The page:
And now it’s time to dig into another recent release on disc, the 1936 movie My Man Godfrey, which stars William Powell as Godfrey and Carole Lombard as Irene Bullock.
To start, we find Irene Bullock and her sister Cornelia (Gail Patrick) competing against each other in a scavenger hunt for the social elite. They both come to the city dump, looking for a “forgotten man.” Cornelia, who is a spoiled brat, finds Godfrey, and offers him five dollars to come with her, but he turns her down. Irene, who is a little more scatterbrained, but not quite so spoiled, realizes the idea is wrong, and Godfrey agrees to come with her to help her beat Cornelia. Afterwards, she hires Godfrey to be the family butler. The rest of the movie is about Godfrey as he works for the family, who are all a little screwy, except for the father, all the while Godfrey tries to keep his own background hidden while avoiding the affections of Irene, who falls for him.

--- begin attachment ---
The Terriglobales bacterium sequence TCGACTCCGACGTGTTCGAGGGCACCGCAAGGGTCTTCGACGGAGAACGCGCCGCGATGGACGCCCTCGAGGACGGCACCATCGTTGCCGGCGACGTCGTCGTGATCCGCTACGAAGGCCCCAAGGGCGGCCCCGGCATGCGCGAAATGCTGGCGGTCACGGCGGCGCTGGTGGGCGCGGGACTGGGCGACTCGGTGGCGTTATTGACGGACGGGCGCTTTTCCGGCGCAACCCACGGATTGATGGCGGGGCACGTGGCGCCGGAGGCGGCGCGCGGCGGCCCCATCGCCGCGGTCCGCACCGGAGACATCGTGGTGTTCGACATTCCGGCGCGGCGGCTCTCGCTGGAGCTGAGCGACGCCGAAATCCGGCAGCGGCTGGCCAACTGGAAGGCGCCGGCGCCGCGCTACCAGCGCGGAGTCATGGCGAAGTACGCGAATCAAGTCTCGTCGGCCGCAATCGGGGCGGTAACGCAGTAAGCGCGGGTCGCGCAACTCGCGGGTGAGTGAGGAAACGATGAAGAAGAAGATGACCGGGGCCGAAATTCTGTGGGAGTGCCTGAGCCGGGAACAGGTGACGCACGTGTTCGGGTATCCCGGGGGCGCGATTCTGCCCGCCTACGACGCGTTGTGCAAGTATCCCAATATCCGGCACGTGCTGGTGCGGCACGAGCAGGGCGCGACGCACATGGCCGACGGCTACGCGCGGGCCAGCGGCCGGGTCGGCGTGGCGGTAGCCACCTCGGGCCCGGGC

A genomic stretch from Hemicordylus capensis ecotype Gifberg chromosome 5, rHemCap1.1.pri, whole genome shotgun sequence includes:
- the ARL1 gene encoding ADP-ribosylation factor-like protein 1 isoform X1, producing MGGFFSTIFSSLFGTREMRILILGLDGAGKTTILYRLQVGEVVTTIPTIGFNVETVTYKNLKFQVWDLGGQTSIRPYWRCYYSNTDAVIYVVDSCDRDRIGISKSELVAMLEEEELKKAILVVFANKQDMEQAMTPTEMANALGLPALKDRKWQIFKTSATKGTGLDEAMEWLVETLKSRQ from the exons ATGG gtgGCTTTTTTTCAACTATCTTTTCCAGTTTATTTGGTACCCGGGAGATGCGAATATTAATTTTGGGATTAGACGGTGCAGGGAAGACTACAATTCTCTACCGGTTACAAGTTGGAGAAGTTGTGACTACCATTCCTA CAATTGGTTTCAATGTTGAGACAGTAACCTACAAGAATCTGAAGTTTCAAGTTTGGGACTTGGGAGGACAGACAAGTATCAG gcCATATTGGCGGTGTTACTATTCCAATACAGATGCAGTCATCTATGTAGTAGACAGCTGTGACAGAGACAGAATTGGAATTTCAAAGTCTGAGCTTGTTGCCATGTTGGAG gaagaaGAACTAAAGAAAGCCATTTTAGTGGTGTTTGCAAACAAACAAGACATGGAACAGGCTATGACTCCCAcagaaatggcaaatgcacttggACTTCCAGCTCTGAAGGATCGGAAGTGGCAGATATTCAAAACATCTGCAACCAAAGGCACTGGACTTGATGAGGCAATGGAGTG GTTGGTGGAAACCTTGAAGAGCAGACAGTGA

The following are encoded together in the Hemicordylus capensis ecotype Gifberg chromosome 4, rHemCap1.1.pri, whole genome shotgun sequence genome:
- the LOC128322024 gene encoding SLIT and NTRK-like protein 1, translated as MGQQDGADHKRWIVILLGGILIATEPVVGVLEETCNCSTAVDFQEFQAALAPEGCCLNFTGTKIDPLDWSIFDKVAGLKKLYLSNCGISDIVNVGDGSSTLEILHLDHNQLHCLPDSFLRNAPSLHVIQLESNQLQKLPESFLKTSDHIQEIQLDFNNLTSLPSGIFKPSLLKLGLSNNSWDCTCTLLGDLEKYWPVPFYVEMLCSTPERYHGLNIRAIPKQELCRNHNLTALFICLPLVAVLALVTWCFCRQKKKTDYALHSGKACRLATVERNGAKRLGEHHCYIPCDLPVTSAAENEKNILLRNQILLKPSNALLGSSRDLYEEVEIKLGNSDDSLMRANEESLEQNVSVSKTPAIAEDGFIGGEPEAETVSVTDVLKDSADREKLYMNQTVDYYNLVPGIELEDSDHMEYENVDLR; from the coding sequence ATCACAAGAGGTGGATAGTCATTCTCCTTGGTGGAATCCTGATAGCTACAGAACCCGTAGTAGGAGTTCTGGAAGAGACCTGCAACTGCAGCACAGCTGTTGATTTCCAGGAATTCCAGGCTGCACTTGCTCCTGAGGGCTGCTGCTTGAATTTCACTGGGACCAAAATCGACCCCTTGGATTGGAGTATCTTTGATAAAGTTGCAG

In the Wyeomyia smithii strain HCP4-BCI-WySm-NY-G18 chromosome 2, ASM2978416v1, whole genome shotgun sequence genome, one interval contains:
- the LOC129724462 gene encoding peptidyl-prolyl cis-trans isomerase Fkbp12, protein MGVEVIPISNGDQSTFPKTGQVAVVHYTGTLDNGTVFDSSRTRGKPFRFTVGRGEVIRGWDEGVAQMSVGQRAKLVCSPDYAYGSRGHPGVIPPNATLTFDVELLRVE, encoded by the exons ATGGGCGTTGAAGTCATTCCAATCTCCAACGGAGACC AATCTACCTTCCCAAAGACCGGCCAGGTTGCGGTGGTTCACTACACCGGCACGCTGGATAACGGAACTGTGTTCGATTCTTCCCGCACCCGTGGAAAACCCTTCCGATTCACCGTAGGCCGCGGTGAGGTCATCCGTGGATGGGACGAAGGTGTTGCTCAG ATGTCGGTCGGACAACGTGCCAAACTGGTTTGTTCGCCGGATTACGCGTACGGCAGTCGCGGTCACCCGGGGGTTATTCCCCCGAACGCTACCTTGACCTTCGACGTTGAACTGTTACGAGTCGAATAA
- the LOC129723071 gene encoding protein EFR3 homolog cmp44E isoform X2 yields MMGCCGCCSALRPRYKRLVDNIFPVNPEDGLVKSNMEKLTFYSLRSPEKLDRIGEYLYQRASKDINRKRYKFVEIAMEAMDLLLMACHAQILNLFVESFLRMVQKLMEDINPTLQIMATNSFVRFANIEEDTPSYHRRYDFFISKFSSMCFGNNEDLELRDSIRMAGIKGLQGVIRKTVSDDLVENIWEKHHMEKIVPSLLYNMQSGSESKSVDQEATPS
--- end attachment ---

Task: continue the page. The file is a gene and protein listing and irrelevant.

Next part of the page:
With this movie, we have a highly regarded screwball comedy. We have four Oscar-nominated performances, with William Powell (Best Actor), Carole Lombard (Best Actress), Mischa Auer (Best Supporting Actor) and Alice Brady (Best Supporting Actress), in the first movie to be nominated in all four acting categories. Carole Lombard’s Irene is particularly screwy (and I get the impression the screwball genre was coined by a reviewer talking about her character). To a degree, we find ourselves siding with Godfrey early on, when he first comes to work for the family. Their maid, who has already been working for them a while, warns him to keep his things near the door so he can make a quick getaway. As he meets the family, we certainly can see him considering leaving (and I think most of us would be considering it, too), but he ends up staying, feeling it would be better than to go back to the dump. He even ends up helping them before all is said and done.
I enjoyed this movie very much, and it is one I would definitely recommend to anybody that might be interested in it. The movie is in the public domain, so it is available on DVD from many labels, but for the best quality, with the most recent restoration, it is available on Blu-ray and DVD from Criterion Collection (it’s a bit more expensive, but I think it is worth it).
Film Length: 1 hour, 33 minutes
My Rating: 10/10
*ranked #4 on Top 10 Disc Releases of 2018
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